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A story in shells

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GFSW01 - Form and deformation in solid and fluid mechanics

In every seashell there is a story. It is the story of the creature – a mollusc – that lived in and built the shell. Through an incremental growth process, the mollusc builds its own house, one layer at a time. It is a process that generates a shell surface with geometrical precision, regularity, and self-similarity, properties that have been observed and appreciated by palaeontologists and geometers alike for centuries, and formed a focus point in D'Arcy Thompson's famous book. In that process, there is a mechanical story as well: the form of the shell is driven by the mechanical interaction of a soft body and the rigid shell which it is itself secreting. We hypothesise that this interaction underlies a wide array of secondary patterns termed ornamentations, including ribs, needle sharp spines, travelling waves, and fractal-like structures. With such an abundance of shapes generated through a relatively simple growth process, the mollusc shell thus provides an excellent case study for morphomechanical pattern formation. And with a fossil record over 500 million years old and 100,000 extant species of shell building mollusc, mollusc shells all together tell a story of change and increasing complexity, making an excellent case study for evolution and the physical processes that govern it. In this talk I will present several chapters of the mollusc’s story and progress we have made in trying to understand the role of solid mechanics in their unique form.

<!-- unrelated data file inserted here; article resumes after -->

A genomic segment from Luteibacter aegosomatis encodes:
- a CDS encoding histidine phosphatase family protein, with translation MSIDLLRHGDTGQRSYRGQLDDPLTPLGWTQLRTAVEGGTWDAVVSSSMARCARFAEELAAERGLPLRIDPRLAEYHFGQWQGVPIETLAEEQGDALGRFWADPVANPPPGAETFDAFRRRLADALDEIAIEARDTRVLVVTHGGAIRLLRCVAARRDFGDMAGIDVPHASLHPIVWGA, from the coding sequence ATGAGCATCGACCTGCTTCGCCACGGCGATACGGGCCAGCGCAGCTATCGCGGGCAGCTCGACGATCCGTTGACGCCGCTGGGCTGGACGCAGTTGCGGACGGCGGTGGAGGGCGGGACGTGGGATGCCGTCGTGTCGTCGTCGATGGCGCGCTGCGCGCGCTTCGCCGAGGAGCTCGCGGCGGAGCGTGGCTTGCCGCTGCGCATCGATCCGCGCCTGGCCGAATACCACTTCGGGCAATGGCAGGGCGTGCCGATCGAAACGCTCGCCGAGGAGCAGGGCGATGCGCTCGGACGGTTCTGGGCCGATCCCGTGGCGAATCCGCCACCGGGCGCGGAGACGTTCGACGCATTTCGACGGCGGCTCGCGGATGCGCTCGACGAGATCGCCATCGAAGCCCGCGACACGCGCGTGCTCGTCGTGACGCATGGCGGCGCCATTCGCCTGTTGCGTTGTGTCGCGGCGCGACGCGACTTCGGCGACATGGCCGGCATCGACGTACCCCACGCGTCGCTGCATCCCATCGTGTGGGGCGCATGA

This talk is part of the Isaac Newton Institute Seminar Series series.

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